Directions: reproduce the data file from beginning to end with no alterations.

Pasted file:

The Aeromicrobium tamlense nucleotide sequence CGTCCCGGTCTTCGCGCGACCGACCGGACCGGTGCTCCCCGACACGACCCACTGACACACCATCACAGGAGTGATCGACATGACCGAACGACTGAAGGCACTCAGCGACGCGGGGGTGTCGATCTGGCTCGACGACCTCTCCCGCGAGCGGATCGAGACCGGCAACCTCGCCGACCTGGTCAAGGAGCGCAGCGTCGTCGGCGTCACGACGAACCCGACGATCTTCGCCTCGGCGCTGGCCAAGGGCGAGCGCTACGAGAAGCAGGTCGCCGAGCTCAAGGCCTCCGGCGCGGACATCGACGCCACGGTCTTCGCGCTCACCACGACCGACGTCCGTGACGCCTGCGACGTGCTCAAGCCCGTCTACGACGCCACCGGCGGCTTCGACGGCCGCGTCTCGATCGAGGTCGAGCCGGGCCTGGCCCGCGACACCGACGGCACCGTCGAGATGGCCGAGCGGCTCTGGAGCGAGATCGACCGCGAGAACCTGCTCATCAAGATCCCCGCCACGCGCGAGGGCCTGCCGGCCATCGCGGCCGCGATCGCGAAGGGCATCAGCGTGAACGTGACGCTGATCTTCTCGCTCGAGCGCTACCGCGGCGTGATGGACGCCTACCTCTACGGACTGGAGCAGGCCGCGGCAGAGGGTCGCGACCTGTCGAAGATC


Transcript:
The Aeromicrobium tamlense nucleotide sequence CGTCCCGGTCTTCGCGCGACCGACCGGACCGGTGCTCCCCGACACGACCCACTGACACACCATCACAGGAGTGATCGACATGACCGAACGACTGAAGGCACTCAGCGACGCGGGGGTGTCGATCTGGCTCGACGACCTCTCCCGCGAGCGGATCGAGACCGGCAACCTCGCCGACCTGGTCAAGGAGCGCAGCGTCGTCGGCGTCACGACGAACCCGACGATCTTCGCCTCGGCGCTGGCCAAGGGCGAGCGCTACGAGAAGCAGGTCGCCGAGCTCAAGGCCTCCGGCGCGGACATCGACGCCACGGTCTTCGCGCTCACCACGACCGACGTCCGTGACGCCTGCGACGTGCTCAAGCCCGTCTACGACGCCACCGGCGGCTTCGACGGCCGCGTCTCGATCGAGGTCGAGCCGGGCCTGGCCCGCGACACCGACGGCACCGTCGAGATGGCCGAGCGGCTCTGGAGCGAGATCGACCGCGAGAACCTGCTCATCAAGATCCCCGCCACGCGCGAGGGCCTGCCGGCCATCGCGGCCGCGATCGCGAAGGGCATCAGCGTGAACGTGACGCTGATCTTCTCGCTCGAGCGCTACCGCGGCGTGATGGACGCCTACCTCTACGGACTGGAGCAGGCCGCGGCAGAGGGTCGCGACCTGTCGAAGATC